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Health & Pregnancy

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Urine Test May Predict Preeclampsia Risk

Substance in Urine Linked to Preeclampsia During Pregnancy

WebMD Health News

Jan. 4, 2005 -- A substance in a pregnant woman's urine may help doctors determine whether she's likely to develop preeclampsia later in her pregnancy, a new study suggests.

Preeclampsia is a common cause of high blood pressure during pregnancy, and also causes elevated levels of protein in the urine. Potential complications of preeclampsia include seizures, brain hemorrhage, uncontrolled bleeding, and kidney failure as well as premature delivery. There is a greatly increased risk of death in babies delivered early.

The condition develops quickly and makes it hard for doctors to spot it in time before these dangerous complications develop.

But in a new study published in this week's Journal of the American Medical Association, researchers found that reduced levels of a substance known as placental growth factor (PIGF) starting at weeks 25-28 of pregnancy were associated with a higher risk of developing preeclampsia later in the pregnancy.

If further studies confirm these results, researchers say screening for PIGF may offer a new way to predict preeclampsia risk and prevent complications.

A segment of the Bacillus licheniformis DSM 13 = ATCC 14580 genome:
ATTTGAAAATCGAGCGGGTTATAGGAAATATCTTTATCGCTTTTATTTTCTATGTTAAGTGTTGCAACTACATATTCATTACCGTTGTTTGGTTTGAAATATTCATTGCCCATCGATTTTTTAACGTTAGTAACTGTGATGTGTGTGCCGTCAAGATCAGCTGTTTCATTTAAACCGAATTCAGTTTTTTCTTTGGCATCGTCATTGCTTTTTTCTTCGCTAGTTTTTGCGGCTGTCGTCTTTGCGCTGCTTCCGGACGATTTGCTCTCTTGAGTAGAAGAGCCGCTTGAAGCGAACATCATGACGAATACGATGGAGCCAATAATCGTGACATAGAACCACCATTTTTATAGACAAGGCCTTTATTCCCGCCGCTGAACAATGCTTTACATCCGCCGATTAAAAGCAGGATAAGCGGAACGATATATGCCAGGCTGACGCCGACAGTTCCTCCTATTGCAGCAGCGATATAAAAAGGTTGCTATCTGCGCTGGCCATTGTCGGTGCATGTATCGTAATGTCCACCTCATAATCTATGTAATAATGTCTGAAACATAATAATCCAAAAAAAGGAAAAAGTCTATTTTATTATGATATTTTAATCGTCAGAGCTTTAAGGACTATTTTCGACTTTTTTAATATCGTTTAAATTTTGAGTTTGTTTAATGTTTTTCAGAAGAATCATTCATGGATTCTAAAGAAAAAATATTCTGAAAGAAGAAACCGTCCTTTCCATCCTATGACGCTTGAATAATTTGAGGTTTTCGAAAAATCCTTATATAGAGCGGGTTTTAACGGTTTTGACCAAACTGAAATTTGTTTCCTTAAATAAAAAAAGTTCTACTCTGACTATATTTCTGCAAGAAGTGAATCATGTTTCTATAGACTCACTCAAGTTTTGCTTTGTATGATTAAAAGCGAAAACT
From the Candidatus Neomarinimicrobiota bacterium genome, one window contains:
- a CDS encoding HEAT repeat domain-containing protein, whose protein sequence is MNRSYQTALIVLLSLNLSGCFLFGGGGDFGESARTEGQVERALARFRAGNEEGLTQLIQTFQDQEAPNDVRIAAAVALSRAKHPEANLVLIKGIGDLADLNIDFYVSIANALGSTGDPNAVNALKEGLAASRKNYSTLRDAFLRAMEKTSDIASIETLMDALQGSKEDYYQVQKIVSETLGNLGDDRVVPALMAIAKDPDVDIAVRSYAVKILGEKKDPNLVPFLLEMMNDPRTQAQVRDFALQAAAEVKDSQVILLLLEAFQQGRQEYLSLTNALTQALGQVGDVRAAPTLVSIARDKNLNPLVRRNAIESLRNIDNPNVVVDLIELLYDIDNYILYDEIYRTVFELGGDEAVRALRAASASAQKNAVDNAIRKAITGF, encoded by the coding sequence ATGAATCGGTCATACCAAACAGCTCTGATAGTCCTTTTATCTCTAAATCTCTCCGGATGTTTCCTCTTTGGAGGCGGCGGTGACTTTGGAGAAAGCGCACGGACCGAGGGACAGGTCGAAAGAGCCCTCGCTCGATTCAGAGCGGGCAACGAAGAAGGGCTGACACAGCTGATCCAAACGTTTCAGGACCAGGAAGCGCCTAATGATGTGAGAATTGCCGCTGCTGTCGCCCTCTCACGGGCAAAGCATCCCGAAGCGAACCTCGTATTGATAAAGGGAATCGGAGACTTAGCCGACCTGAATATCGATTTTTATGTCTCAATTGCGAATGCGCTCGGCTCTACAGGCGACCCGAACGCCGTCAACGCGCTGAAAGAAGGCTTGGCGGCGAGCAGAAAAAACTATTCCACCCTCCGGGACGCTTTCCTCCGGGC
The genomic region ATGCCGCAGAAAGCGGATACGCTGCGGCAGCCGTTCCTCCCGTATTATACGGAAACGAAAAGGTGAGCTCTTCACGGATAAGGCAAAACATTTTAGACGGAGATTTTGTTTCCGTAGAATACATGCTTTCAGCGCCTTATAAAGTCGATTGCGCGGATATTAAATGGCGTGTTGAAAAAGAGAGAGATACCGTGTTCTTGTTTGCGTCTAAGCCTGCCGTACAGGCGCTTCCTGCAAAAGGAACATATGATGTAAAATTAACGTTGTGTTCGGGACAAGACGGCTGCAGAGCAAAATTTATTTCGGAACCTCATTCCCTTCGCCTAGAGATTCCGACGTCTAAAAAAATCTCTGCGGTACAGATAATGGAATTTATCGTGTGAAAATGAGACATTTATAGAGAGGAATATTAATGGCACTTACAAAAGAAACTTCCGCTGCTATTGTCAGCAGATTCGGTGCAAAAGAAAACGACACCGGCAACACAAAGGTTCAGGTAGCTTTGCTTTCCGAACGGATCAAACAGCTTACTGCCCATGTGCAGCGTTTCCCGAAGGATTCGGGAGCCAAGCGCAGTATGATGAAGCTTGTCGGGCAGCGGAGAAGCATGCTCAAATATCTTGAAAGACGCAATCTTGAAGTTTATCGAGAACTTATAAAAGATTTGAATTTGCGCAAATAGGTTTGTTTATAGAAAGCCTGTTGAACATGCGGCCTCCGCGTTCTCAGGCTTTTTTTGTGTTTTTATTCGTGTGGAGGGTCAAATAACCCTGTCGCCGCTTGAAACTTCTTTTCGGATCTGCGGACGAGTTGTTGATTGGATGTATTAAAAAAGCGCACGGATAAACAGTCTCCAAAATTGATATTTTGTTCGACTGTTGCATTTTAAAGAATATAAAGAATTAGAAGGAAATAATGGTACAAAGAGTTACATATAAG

Urine Substance Tied to Preeclampsia Risk

In the study, researchers studied urine concentrations of PIGF in 120 pregnant women who later developed preeclampsia and 118 women with normal pregnancies.

They found that levels of PIGF were significantly lower beginning at 25 to 28 weeks of pregnancy among the women who subsequently developed preeclampsia than the other women. This difference between the two groups became more pronounced at 29 to 36 weeks.

In the women with normal pregnancies, the levels of PIGF were increased during the first two trimesters, peaked at 29 to 32 weeks of pregnancy, and then decreased.

In addition, among women with the lowest PIGF levels at 21 to 32 weeks of pregnancy, the risk of developing preeclampsia before 37 weeks, or during a pregnancy that produces a small size infant for its age, was markedly higher.

Researchers say if further studies confirm these results, screening women for PIGF may identify those who would most benefit from early diagnosis of preeclampsia and potentially help prevent preeclampsia-related complications.

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